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If $Y_j,1\leqslant j\leqslant n$ are independent random variable with respective characteristic functions $\varphi_j$, then the characteristic function of $\sum_{j=1}^nY_j$ is given by $\prod_{j=1}^n\varphi_j(w)$. Applying this to $Y_j:= n^{-1/2} x_j$, we obtain that the characteristic function $\phi_n$ of $n^{-1/2}\sum_{j=1}^nx_j$ is equal to ...


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I guess the formula comes from the summation of $e^{ijt}$, but this is not valid if $e^{it}=0$. Let us call for $t\notin 2\pi\mathbf Z$, $$\varphi_n(t):=\frac{1}{n+1} \frac{1- \exp\left( \left(n+2 \right)it \right)}{1-\exp(it)}.$$ The limit $\lim_{t\to 0}\varphi_n(t)$ exits an is equal to $\frac{n+2}{n+1}$; by periodicity $\lim_{t\to ...


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Mathematica suggests the equation is solvable: $c(t,r) = n W\left(\frac{e^{\frac{c_1\left(\frac{1}{3} \left(r^3-3 K t\right)\right)}{n}-\frac{\text{Da} t}{n}}}{n}\right)$ where $W$ denotes ProductLog function.


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The characteristic function is defined as: $$ \varphi(t) = \mathbb{E}[e^{itX}] \tag{1}$$ and assuming either $X\in L^2$ or $\varphi\in C^2$ we have: $$ \frac{d^2}{dt^2}\,\varphi(t) = \mathbb{E}[-X^2 e^{itX}]\tag{2} $$ by the linearity of the expected value, hence $\varphi''(0)=0$ implies $\mathbb{E}[X^2]=0$. As you already noticed, that leads to a ...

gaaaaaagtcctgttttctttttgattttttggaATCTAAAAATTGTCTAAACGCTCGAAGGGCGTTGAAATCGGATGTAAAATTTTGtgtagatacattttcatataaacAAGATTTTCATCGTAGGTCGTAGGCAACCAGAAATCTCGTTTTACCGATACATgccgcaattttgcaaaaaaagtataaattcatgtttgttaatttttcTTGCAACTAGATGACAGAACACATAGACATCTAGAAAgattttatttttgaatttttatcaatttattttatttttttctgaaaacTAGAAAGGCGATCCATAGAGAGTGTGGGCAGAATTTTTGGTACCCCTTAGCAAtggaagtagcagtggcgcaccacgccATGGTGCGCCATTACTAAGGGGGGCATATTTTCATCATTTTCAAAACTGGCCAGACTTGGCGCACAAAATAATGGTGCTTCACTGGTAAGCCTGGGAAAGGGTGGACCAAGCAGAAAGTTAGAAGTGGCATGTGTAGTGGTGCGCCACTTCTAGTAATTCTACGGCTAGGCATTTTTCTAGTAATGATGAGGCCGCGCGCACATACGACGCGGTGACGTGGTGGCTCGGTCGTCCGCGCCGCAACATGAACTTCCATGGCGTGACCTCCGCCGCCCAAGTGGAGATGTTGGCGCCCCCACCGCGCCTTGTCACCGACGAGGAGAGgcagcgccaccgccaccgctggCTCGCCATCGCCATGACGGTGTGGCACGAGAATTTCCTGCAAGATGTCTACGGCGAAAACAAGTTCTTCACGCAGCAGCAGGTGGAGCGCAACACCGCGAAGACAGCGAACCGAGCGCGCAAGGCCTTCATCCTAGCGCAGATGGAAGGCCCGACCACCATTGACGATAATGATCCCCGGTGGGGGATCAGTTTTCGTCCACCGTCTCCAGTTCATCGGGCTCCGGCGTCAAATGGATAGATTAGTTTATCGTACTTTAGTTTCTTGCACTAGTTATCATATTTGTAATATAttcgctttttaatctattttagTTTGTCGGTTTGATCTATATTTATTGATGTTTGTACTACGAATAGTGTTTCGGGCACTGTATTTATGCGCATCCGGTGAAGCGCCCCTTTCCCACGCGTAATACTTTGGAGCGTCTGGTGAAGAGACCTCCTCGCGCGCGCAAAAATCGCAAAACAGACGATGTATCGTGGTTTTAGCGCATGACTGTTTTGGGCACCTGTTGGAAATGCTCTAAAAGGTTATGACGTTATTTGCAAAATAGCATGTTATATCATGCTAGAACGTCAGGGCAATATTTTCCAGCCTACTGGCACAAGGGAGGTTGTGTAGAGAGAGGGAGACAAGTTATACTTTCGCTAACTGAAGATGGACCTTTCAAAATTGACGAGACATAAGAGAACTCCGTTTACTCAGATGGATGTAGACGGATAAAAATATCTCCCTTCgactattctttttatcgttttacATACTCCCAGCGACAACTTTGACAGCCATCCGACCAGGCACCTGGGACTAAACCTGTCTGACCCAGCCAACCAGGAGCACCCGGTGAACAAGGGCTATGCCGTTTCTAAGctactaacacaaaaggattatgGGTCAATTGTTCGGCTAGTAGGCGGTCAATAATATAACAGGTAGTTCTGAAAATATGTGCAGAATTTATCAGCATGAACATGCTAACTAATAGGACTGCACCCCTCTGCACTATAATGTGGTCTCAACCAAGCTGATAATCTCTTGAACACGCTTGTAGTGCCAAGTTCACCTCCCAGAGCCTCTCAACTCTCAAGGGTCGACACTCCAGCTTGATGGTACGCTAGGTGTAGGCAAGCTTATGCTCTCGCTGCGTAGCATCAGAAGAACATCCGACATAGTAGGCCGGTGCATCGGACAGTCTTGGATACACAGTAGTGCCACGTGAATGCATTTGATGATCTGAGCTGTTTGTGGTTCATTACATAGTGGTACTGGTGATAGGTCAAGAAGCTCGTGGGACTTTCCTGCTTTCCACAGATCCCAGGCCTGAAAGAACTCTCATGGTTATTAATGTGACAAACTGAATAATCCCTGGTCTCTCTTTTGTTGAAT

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This is a weakened form of Bernstein's Theorem (weakened by unnecessarily assuming identical distributions having finite variances), so the proof is shorter. Here's a sketch, adapted from "On three characterizations of the normal distribution" by M. P. Quine: Define $\quad U = X+Y, \quad V=(X-Y)^2$ and characteristic functions $$\phi(t) = E e^{itX}\\ ...


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The basic case is that the Fourier transform of the indicator function of an interval centered at zero is a sinc function. So by this calculation and linearity, your question essentially reduces to determining how the Fourier transform is affected by translation. It is easy to calculate this by a change of variable: you find that $\widehat{f(x-x_0)}(\xi) = ...


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So the characteristic function of $\text{B}(n,\lambda/n)$ is $$ ((1-\lambda/n)+\lambda/n e^{it})^{n} = \left( 1 + \frac{1}{n} \lambda\left( e^{it}-1 \right) \right)^n. $$ Now use that $$ \lim_{n \to \infty} \left( 1 + \frac{x}{n} \right)^n = e^x. $$ Then the convergence and uniqueness theorems for characteristic functions imply that the distribution is ...


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You misunderstood how the arrangement should look. For $n=2$, you have the lines (hyperplanes) $x_1=0$, $x_2=0$, and $x_1=x_2$. So your hyperplane arrangement looks like Remember, the rank of the central arrangement $\mathcal{B}$ is the dimension of the space spanned by the normal vectors of the hyperplanes in $\mathcal{B}$. Now it should make sense why ...